Today the court will hear oral argument in two cases. The first case on the agenda is Expressions Hair Design v. Schneiderman, a First Amendment challenge to a New York law that allows merchants to give discounts to customers who pay in cash, but prohibits the imposition of surcharges for customers who use credit cards. Ronald Mann previewed the case for this blog. Another preview comes from Liza Carens and Jenna Scoville at Cornell’s Legal Information Institute.

Next up is Goodyear Tire & Rubber Co. v. Haeger, which explores the limits of a court’s inherent power to impose sanctions for bad-faith conduct during discovery. Howard Wasserman had this blog’s preview; Michelle Korkhov and Anna Marienko at Cornell also preview the case.

 Yesterday, the court issued a summary opinion in White v. Pauly, vacating a lower court order in a qualified-immunity case stemming from a fatal shooting by a police officer and remanding for further consideration by the district court; the justices held that the lower courts that rejected the police officer’s claim of qualified immunity had applied the relevant law at an overly generalized level. Amy Howe covers the decision for this blog. At Bloomberg View, Noah Feldman weighs in on the case, noting that the “justices made it clear that they wanted to send a message,” but that by “adopting the narrowest possible level of generality in understanding clearly established law, lower courts could confer qualified immunity on police in almost every imaginable case,” and that a “few more lawsuits is a price we should be willing to pay to help protect suspects from unnecessary deadly force.”

In the first of a series of profiles of jurists said to be on Donald Trump’s shortlist of potential nominees for the vacant seat on the court, Amy Howe looks at the record of Michigan Supreme Court Justice Joan Larsen for this blog. Another look at Larsen comes from Damon Root at Reason, who asserts that if “Larsen does get the nod from Trump, the Senate Judiciary Committee should examine her past statements in support of expansive executive power.” At Bloomberg BNA, Patrick Gregory offers five things to know about another Trump shortlister, Judge Neil Gorsuch of the U.S. Court of Appeals for the 10th Circuit, noting that Gorsuch could fill the late Justice Antonin Scalia’s “shoes as the most colorful writer on the court.”

Briefly:

  • At the Cato Institute’s Cato at Liberty blog, Ilya Shapiro and Frank Garrison argue that the court should grant review in a challenge to New York unionization rules that affect home-based workers, maintaining that “it would actually be a vast expansion of precedent to say that ‘labor peace’ justifies forcibly unionizing at-home workers who are independent from the state government.”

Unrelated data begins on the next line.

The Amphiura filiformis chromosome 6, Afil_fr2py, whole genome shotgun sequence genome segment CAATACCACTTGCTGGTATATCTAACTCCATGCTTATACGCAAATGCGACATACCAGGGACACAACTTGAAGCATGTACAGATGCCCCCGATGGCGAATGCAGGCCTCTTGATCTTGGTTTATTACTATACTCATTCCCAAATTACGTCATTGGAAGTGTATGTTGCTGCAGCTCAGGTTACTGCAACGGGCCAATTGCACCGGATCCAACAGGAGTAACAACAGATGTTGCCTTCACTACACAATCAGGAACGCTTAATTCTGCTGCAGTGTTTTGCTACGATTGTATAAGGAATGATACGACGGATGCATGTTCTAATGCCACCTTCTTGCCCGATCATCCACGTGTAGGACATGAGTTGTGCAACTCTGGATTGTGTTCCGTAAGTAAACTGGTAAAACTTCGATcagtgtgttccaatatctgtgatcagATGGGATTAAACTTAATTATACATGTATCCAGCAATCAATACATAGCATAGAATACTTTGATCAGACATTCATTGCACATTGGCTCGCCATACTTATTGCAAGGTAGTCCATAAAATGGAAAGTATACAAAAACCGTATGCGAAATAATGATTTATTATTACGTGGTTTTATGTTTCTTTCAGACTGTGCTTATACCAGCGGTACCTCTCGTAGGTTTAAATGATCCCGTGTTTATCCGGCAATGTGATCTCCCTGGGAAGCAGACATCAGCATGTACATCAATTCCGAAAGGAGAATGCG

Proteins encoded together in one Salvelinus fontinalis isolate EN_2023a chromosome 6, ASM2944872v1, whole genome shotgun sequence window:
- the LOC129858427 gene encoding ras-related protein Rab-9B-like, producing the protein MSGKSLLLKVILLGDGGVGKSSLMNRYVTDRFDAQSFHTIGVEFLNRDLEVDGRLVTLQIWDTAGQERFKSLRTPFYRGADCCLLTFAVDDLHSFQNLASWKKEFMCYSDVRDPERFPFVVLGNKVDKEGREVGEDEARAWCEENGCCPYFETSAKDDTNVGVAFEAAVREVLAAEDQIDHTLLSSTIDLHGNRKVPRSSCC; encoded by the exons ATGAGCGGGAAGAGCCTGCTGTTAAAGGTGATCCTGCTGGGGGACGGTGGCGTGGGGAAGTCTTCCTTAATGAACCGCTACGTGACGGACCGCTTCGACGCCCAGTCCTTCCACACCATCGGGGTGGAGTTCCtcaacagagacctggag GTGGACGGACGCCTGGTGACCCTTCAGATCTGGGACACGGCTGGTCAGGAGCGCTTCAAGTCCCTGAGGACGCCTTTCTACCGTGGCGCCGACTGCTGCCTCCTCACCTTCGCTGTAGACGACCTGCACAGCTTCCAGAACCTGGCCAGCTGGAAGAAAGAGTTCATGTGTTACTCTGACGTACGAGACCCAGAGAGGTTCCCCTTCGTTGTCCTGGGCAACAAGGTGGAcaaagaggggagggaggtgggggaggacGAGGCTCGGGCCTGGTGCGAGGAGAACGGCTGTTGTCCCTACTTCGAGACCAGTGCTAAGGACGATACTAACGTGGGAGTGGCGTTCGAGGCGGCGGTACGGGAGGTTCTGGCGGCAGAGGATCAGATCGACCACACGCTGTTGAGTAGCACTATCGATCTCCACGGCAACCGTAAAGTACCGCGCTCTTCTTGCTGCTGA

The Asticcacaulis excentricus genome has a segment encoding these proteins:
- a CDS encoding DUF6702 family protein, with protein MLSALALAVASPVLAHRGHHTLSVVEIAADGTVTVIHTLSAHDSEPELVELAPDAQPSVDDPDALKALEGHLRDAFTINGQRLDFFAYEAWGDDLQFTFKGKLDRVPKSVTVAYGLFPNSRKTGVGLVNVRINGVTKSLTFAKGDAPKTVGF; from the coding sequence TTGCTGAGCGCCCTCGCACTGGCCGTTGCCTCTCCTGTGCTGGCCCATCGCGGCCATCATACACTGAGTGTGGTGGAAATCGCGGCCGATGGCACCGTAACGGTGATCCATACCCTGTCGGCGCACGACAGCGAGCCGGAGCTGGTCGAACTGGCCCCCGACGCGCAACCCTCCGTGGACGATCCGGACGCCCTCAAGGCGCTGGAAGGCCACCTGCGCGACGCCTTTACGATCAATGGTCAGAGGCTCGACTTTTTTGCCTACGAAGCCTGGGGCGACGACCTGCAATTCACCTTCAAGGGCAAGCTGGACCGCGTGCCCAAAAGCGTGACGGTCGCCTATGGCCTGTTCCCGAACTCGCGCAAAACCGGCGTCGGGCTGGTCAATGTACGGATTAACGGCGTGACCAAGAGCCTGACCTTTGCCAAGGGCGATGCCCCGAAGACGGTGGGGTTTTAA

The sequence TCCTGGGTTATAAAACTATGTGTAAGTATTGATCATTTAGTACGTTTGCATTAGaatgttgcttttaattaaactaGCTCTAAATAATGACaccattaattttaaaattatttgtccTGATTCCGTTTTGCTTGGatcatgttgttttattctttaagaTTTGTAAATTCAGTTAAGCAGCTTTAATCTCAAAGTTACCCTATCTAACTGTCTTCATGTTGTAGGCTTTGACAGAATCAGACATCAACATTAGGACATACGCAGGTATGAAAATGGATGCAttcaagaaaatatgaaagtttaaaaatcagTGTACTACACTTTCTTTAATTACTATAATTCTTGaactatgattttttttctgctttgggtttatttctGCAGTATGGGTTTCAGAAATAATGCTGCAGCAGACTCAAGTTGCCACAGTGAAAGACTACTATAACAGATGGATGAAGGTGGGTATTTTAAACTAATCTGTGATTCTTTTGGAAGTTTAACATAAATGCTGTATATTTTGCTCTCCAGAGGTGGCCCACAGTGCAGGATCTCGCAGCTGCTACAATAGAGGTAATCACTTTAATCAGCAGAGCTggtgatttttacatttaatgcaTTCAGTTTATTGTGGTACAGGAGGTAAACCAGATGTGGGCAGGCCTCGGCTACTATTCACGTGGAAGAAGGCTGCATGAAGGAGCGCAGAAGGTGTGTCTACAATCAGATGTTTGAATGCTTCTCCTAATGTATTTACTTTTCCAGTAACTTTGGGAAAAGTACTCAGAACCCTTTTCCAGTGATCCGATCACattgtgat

• At First Mondays (podcast), Ian Samuel and Dan Epps look at some of the cases on this week’s argument agenda and discuss Chief Justice John Roberts’ recent recusal in Life Technologies Corp. v. Promega Corp.
  • Another look at the recusal comes from Tony Mauro in Supreme Court Brief (subscription required), who notes that in addition to “human error,” other factors may have contributed to Roberts’ delay in realizing that his stock holdings created a conflict; Mauro reports that sometimes “lawyers involved in a case point out an overlooked stock conflict to justices,” but that “relying on lawyers to report conflicts to justices presumes that they check the justices’ financial disclosure forms in the first place.”
  • At Education Week, Christina Samuels previews Endrew F. v. Douglas County School District, in which the court will determine what level of educational benefits students with disabilities must receive.
  • At Slate’s Amicus podcast, Dahlia Lithwick also discusses Endrew F., as well as surveying the names on Trump’s Supreme Court shortlist with a former Scalia clerk.
  • At Reuters, Lawrence Hurley reports that the court yesterday denied a cert petition filed by Dow Chemical challenging a lower court ruling that denied “more than $1 billion in tax deductions based on partnerships the company entered into that lower courts said were created primarily to avoid tax liability and had no legitimate business purpose.”
  • At the Cato Institute’s Cato at Liberty blog, Ilya Shapiro and Thomas Berry discuss a pending cert petition in a campaign-finance case involving mandatory disclosures of information about donors to advocacy organizations, arguing that for “many people—without tenure, without salary protection, and without security details—government-mandated disclosure of their political leanings and personal data is a real barrier to political participation.”
  • At Education Week, Mark Walsh reports that the court on Monday “declined to hear the appeal of the former superintendent of the Poughkeepsie, N.Y., school district in a civil case in which he alleged two district officials participated in a malicious prosecution of him over alleged financial improprieties.”

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Posted in Round-up

Recommended Citation: Edith Roberts, Tuesday round-up, SCOTUSblog (Jan. 10, 2017, 6:32 AM), http://www.scotusblog.com/2017/01/tuesday-round-up-360/